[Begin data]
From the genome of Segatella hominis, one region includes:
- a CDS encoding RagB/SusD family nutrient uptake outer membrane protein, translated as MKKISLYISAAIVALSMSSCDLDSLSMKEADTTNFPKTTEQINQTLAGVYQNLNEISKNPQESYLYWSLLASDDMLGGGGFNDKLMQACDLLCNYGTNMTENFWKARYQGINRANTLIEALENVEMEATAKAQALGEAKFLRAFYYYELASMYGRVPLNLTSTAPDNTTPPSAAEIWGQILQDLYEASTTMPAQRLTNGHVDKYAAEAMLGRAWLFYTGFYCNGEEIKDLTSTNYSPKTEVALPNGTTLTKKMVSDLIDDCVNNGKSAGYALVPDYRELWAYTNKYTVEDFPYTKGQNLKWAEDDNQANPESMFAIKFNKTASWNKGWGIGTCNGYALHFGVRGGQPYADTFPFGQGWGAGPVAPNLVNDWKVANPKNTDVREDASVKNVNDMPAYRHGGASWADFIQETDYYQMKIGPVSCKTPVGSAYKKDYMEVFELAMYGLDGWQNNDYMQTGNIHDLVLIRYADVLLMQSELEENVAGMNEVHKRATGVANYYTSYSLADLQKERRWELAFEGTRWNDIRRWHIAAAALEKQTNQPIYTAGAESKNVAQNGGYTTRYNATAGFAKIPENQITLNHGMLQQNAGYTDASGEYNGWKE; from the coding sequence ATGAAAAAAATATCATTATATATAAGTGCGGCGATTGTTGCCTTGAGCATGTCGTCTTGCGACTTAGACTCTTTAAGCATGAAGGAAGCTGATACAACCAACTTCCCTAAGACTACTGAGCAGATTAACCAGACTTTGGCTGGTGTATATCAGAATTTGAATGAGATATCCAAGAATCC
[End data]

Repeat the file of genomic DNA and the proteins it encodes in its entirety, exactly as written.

From the genome of Segatella hominis, one region includes:
- a CDS encoding RagB/SusD family nutrient uptake outer membrane protein, translated as MKKISLYISAAIVALSMSSCDLDSLSMKEADTTNFPKTTEQINQTLAGVYQNLNEISKNPQESYLYWSLLASDDMLGGGGFNDKLMQACDLLCNYGTNMTENFWKARYQGINRANTLIEALENVEMEATAKAQALGEAKFLRAFYYYELASMYGRVPLNLTSTAPDNTTPPSAAEIWGQILQDLYEASTTMPAQRLTNGHVDKYAAEAMLGRAWLFYTGFYCNGEEIKDLTSTNYSPKTEVALPNGTTLTKKMVSDLIDDCVNNGKSAGYALVPDYRELWAYTNKYTVEDFPYTKGQNLKWAEDDNQANPESMFAIKFNKTASWNKGWGIGTCNGYALHFGVRGGQPYADTFPFGQGWGAGPVAPNLVNDWKVANPKNTDVREDASVKNVNDMPAYRHGGASWADFIQETDYYQMKIGPVSCKTPVGSAYKKDYMEVFELAMYGLDGWQNNDYMQTGNIHDLVLIRYADVLLMQSELEENVAGMNEVHKRATGVANYYTSYSLADLQKERRWELAFEGTRWNDIRRWHIAAAALEKQTNQPIYTAGAESKNVAQNGGYTTRYNATAGFAKIPENQITLNHGMLQQNAGYTDASGEYNGWKE; from the coding sequence ATGAAAAAAATATCATTATATATAAGTGCGGCGATTGTTGCCTTGAGCATGTCGTCTTGCGACTTAGACTCTTTAAGCATGAAGGAAGCTGATACAACCAACTTCCCTAAGACTACTGAGCAGATTAACCAGACTTTGGCTGGTGTATATCAGAATTTGAATGAGATATCCAAGAATCC